Farrebique (1946)

March 24, 2017 · Regal Riviera · 3:00 P.M.

North American premiere of new restoration.

“The finest and strongest record of actual people that I have seen.”–James Agee

For one year, from 1944 to 1945, Georges Rouquier shared the life of a peasant family, his own, in the Farrebique farm in Goutrens, in the Rouergue region. He shows us life on a farm, marked by the rhythm of seasons, from harvesting in summer to the grandfather’s rituals of slicing the bread for dinner. The film also dwells on the hardships of life on a farm and the transformation brought on by the arrival of electricity, of modern times. Farrebique reveals the beauty of these people, their closeness to their beasts and to nature, facing an often harsh life.

This event is a celebration of Knoxville native son James Agee (1909-1955) and of the publication of his Complete Film Criticism by the University of Tennessee Press. Agee is one of the most influential American writers of the 20th century and an early titan of American film criticism. Let Us Now Praise Famous Men, his legendary collaboration with Walker Evens, documented the lives of three white sharecropper families. His screenplays include The African Queen and Night of the Hunter. A Death in the Family, his posthumously published 1957 novel, was awarded the Pulitzer Prize for Literature. Agee’s film criticism for The Nation, Time, and Life (among others) was called “the most remarkable regular event in American journalism today” by W. H. Auden and had a lasting influence on critics Pauline Kael, Andrew Sarris, and Roger Ebert, among countless others.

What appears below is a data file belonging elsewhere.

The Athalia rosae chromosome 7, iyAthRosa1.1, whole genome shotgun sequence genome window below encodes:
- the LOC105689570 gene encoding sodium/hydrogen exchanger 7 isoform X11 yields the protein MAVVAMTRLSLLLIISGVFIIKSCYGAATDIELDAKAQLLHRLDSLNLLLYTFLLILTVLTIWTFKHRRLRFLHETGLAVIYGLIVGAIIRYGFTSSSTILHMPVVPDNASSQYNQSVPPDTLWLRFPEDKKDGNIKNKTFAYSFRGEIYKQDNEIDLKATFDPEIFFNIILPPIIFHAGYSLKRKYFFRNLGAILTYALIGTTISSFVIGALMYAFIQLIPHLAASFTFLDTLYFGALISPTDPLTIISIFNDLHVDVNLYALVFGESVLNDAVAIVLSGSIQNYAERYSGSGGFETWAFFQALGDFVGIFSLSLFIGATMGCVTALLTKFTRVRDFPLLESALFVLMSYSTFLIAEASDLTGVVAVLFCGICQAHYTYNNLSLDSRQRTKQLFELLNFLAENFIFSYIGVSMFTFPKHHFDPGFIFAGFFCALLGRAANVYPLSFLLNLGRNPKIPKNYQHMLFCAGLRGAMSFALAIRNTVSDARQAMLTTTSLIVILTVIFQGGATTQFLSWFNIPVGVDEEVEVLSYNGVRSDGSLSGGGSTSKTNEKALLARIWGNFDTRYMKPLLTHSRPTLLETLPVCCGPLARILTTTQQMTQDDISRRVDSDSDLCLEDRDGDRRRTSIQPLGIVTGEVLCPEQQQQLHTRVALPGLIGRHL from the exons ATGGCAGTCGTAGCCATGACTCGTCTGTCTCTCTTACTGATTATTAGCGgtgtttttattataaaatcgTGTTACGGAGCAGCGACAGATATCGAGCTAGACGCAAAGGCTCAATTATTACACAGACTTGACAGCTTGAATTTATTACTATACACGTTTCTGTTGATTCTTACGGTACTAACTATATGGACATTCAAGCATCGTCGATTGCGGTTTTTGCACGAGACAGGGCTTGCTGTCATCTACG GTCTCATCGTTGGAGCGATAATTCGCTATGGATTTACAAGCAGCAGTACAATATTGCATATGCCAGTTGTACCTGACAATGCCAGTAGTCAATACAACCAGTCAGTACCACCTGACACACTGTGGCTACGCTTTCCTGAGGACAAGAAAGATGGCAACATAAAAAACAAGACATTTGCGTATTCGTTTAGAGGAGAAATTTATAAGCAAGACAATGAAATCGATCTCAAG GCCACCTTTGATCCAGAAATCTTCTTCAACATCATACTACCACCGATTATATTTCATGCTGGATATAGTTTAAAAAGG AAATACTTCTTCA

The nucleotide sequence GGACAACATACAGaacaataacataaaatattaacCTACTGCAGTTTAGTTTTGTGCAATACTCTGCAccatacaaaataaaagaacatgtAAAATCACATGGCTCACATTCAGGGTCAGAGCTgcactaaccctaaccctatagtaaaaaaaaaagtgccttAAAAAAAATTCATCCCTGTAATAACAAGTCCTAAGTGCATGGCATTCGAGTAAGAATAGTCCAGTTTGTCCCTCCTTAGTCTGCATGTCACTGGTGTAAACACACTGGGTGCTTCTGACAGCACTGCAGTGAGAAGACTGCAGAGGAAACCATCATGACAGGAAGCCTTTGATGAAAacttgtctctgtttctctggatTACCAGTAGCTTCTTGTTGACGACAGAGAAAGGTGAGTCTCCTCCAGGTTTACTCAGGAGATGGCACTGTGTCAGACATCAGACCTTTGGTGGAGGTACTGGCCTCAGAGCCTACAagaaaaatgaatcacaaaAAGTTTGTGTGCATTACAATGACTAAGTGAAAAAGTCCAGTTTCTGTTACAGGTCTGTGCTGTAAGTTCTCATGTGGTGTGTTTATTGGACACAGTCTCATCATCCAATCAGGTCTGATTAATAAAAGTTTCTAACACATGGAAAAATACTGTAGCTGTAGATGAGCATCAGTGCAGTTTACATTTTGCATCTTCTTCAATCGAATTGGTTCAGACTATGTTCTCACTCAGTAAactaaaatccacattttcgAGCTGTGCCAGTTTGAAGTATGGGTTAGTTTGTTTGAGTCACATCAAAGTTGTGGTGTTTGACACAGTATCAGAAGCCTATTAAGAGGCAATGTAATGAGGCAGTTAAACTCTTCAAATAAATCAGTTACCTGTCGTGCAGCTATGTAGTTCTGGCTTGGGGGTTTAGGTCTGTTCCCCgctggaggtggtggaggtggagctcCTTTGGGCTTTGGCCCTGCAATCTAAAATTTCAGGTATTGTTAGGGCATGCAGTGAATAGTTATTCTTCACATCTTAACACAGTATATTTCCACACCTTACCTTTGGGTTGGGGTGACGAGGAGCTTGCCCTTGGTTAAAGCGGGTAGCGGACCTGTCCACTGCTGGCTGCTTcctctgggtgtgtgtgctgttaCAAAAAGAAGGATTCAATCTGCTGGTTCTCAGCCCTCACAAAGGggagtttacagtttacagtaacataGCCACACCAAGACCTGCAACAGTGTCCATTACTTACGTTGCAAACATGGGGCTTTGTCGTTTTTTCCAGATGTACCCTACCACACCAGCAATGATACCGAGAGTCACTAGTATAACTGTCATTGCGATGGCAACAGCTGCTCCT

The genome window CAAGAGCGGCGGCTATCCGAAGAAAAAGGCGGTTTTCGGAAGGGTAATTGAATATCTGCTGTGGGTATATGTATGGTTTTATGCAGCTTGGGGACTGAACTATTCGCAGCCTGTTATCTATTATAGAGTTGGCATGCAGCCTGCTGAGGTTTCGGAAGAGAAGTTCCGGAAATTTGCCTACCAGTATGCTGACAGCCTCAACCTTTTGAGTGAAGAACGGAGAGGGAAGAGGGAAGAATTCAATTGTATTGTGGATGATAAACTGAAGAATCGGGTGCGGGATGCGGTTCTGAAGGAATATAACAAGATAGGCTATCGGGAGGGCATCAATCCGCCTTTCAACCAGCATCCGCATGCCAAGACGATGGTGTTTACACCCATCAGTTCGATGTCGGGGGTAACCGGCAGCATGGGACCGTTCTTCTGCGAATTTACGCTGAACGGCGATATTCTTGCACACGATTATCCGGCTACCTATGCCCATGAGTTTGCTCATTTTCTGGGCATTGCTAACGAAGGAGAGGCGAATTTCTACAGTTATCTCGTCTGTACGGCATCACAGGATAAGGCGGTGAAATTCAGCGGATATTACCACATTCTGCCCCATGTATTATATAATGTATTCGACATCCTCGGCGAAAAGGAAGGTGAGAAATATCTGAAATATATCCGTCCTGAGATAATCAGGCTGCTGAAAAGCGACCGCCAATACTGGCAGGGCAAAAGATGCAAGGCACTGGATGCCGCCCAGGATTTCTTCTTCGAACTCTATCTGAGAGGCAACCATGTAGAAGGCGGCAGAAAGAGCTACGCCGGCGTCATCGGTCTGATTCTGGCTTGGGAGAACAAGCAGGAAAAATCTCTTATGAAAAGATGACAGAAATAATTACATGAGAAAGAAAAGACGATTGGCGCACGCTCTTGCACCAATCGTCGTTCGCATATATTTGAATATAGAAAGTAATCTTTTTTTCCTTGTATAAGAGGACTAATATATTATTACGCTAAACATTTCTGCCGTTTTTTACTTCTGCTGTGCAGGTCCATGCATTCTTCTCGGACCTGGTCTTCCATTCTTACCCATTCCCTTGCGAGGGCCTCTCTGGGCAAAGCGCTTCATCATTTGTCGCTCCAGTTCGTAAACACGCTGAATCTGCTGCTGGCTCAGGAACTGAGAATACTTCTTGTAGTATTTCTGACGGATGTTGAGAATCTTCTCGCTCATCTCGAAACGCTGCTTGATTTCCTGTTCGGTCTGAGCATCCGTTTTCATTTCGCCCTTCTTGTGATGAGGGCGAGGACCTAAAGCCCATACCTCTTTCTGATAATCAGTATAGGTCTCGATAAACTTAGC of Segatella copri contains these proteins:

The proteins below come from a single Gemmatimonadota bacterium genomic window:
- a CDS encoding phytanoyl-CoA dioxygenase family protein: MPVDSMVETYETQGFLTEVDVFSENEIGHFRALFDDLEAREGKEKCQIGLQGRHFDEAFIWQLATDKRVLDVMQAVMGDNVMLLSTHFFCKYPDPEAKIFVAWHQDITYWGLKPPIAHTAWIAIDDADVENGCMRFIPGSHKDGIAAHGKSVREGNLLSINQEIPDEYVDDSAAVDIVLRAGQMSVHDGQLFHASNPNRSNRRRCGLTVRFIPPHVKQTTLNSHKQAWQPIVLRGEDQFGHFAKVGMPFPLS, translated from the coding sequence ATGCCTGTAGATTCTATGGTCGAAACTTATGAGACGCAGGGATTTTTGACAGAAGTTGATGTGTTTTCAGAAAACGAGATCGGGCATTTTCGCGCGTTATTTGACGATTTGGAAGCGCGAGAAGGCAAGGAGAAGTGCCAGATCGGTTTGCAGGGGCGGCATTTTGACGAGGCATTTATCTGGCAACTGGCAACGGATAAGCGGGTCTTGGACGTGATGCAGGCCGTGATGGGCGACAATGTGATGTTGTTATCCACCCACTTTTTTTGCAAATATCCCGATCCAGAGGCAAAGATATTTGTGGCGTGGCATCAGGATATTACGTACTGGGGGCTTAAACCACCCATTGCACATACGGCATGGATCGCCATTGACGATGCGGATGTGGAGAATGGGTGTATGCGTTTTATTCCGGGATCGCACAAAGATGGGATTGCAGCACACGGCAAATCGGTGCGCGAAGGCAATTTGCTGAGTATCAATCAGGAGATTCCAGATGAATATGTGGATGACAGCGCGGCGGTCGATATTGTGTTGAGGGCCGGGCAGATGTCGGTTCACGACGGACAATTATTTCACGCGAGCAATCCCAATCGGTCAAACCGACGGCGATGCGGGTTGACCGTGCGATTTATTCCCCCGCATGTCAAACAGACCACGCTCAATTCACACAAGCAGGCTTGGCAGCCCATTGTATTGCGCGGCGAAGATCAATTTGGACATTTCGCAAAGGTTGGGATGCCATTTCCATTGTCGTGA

Georges Rouquier (1909-1989) was a director and actor from Lunel-Viel, Hérault, France. Farrebique was awarded the first International Critics prize at the first-ever Cannes Film Festival in 1946 and later screened at the Venice Film Festival.

Dr. Charles Maland, who will discuss Agee at the screening, is the J. Douglas Bruce Professor of English and Cinema Studies at the University of Tennessee. He recently edited The Complete Film Reviews and Criticism of James Agee, which includes his new introductory essay about Agee’s career as a movie reviewer in the 1940s for Time and The Nation. Among Dr. Maland’s many published works is Chaplin and American Culture, which was nominated for a Pulitzer Prize.